A lesser-known group of Ether (ETH) ETF applications is closely trailing the wave of Bitcoin (BTC) spot ETF applications that have recently caused excitement in the cryptocurrency market.
The U.S. Securities and Exchange Commission (SEC) is currently reviewing 14 applications for Ethereum futures ETFs that are in some form listed in the U.S. federal register as of August 10. That is more than the nine Bitcoin spot ETF applications currently on the waiting list.
The increase in applications coincides with rumours that the SEC is “ready” to approve an Ether futures ETF. Sources told Fortune that after receiving a call from SEC employees stating that they were prepared to assess their application, several companies decided to refile.
According to the general counsel for a different project, SEC staff told them in May that Ether was still a little too young to be approved for a futures ETF. Nevertheless, the company made the decision to reapply after witnessing other candidates do so.
Similar to the first source, the SEC then called the company and stated that while it would consider the application in “ordinary course,” it could not promise that the ETF would be approved. The SEC’s messaging, according to the general counsel, appeared “schizophrenic.”
The SEC’s Reasons for Changing Course
The Volatility Shares ETF business, which received an unexpected listing for a leveraged Bitcoin futures ETF in late June, may be to blame for the SEC’s recent muddled messaging.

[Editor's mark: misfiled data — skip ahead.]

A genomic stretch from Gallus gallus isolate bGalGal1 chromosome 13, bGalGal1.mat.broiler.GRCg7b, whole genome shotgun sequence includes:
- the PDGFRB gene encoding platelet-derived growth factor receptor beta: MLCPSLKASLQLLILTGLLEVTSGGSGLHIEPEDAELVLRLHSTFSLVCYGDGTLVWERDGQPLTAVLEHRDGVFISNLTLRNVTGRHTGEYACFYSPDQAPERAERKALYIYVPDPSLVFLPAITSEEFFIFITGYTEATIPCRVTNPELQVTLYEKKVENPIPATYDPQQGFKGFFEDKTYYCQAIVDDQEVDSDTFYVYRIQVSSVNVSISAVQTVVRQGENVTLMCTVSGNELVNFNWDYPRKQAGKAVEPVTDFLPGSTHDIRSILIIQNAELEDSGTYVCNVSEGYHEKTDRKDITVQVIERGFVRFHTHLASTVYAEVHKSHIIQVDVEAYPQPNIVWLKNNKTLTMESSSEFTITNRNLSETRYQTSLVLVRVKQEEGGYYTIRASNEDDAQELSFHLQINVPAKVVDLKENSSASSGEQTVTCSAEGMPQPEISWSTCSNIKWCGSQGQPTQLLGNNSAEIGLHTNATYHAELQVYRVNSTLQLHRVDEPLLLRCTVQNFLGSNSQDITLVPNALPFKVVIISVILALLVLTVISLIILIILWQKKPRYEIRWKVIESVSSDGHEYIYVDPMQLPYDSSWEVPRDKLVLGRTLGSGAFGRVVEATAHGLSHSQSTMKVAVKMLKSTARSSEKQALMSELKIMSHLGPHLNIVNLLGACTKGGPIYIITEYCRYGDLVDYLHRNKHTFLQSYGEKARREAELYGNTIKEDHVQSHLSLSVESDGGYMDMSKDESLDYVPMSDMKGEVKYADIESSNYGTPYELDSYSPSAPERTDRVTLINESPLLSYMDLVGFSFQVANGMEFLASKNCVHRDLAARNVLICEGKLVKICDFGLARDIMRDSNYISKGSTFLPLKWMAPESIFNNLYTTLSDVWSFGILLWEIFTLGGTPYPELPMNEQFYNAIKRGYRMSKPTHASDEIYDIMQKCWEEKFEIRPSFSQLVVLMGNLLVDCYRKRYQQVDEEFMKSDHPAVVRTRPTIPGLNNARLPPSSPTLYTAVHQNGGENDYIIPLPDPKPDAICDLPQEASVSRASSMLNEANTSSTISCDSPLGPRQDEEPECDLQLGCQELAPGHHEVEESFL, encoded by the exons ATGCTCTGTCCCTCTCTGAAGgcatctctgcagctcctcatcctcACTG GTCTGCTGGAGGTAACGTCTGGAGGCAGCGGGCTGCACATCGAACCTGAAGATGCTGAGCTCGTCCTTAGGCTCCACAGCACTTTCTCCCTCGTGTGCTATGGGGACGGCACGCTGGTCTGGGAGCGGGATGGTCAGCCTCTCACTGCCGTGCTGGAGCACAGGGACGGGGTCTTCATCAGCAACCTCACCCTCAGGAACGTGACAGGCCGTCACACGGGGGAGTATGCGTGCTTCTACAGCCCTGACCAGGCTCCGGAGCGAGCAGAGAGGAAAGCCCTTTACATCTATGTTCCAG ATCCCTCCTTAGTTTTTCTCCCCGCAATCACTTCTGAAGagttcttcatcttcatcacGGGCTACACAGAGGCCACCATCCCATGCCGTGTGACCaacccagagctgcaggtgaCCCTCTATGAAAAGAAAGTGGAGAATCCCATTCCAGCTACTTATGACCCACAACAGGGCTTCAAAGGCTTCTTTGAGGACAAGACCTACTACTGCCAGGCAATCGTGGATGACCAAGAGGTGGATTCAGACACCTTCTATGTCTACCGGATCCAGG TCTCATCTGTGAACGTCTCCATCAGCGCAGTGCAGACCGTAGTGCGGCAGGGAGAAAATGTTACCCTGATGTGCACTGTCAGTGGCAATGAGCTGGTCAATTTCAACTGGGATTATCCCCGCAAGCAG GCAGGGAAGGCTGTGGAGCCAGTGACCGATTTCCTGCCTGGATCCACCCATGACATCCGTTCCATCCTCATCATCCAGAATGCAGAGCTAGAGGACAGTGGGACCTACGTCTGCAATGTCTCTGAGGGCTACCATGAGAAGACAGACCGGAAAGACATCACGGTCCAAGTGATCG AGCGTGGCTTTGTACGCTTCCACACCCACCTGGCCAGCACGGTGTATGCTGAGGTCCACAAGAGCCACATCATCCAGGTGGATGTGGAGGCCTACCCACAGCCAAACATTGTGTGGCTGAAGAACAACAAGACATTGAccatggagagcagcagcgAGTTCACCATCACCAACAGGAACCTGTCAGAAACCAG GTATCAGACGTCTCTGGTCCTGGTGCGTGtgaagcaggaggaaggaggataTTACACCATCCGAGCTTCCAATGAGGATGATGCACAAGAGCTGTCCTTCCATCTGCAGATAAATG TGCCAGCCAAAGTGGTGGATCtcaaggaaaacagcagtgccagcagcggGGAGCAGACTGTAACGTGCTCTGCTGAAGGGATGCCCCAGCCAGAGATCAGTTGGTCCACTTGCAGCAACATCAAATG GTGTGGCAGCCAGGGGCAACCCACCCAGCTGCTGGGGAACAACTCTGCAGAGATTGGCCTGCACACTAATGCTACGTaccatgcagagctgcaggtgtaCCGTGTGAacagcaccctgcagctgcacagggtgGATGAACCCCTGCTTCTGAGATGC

The decision was roundly criticised by the crypto investment community, which felt it showed the SEC’s hypocrisy in rejecting products for crypto spot ETFs that seemed to carry less risk.
According to a person with knowledge of the situation, the agency at the time requested that the corporation withdraw its application. Volatility Shares, on the other hand, declined since its product already fell under a pre-existing structure and didn’t require the explicit consent of the SEC in order to be listed.
On July 28, Volatility Shares again rejected the SEC’s order to withdraw the application and instead applied for an Ethereum futures ETF. According to the source, this prompted the SEC to let other applicants know that it was prepared to consider their plans.
According to Bloomberg ETF analysts James Seyffart and Eric Balcunas, there is a 75% chance that an Ether futures ETF will be approved by year’s end, compared to a 65% chance for a Bitcoin spot ETF.